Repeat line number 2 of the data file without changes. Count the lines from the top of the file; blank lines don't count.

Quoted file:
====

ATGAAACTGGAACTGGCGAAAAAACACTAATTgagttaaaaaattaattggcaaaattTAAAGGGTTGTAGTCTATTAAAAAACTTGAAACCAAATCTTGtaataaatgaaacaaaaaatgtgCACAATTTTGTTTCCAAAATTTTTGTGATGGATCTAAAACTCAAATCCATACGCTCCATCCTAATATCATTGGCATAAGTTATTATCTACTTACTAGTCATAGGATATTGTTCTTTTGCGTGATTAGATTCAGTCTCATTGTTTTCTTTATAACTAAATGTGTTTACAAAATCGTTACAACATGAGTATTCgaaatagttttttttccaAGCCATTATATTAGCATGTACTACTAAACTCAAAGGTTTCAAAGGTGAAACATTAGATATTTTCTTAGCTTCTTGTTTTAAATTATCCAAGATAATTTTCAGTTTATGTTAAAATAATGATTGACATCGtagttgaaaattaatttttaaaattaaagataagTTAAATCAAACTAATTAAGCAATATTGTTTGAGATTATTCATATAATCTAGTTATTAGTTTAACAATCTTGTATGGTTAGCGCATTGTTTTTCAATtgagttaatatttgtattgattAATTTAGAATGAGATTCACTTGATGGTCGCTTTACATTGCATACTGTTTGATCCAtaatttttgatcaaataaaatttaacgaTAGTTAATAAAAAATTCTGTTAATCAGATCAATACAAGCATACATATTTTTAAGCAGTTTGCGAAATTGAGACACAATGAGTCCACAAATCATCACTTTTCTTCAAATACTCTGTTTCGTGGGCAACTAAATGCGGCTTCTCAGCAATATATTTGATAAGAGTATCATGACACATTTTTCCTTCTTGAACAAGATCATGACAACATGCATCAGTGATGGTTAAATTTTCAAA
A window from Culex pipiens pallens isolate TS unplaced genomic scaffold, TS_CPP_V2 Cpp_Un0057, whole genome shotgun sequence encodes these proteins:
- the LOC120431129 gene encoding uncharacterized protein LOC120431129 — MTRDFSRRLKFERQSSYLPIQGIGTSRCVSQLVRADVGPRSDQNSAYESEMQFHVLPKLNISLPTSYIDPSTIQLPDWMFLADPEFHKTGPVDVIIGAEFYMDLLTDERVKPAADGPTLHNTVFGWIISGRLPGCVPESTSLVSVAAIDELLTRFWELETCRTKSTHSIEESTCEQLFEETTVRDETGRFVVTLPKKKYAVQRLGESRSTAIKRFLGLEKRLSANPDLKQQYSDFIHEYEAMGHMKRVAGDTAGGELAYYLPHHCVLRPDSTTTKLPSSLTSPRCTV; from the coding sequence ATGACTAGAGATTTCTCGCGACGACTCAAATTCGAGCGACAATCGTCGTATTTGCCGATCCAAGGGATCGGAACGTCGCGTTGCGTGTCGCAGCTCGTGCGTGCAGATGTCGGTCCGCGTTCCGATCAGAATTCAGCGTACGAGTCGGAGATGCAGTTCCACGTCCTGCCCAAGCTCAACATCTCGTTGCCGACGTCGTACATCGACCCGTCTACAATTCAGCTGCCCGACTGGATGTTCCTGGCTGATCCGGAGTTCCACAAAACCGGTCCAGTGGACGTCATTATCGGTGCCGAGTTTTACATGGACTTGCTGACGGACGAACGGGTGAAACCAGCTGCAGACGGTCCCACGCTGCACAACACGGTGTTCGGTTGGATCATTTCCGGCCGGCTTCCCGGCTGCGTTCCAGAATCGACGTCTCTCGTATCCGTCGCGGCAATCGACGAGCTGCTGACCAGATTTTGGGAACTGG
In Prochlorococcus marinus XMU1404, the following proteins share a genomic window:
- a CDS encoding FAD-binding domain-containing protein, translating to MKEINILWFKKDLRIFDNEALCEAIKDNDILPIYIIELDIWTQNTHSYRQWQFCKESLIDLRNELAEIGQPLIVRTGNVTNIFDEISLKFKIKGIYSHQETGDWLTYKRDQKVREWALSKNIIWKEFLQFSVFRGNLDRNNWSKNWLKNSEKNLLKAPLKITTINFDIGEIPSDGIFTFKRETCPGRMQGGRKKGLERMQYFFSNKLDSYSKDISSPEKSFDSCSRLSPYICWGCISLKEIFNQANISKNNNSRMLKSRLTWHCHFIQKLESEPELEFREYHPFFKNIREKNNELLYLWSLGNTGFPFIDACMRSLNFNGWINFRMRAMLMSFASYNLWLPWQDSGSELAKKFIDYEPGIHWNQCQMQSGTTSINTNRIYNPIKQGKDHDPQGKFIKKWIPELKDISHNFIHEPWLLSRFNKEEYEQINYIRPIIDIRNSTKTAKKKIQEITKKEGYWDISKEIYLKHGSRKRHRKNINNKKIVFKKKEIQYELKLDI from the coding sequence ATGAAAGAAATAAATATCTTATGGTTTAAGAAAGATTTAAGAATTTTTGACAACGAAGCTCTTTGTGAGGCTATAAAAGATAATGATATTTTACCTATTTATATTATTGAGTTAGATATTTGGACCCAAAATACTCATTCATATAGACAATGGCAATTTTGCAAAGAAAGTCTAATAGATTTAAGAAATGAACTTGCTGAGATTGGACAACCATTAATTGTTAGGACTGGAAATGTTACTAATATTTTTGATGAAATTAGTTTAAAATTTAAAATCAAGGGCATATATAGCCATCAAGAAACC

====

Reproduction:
A window from Culex pipiens pallens isolate TS unplaced genomic scaffold, TS_CPP_V2 Cpp_Un0057, whole genome shotgun sequence encodes these proteins: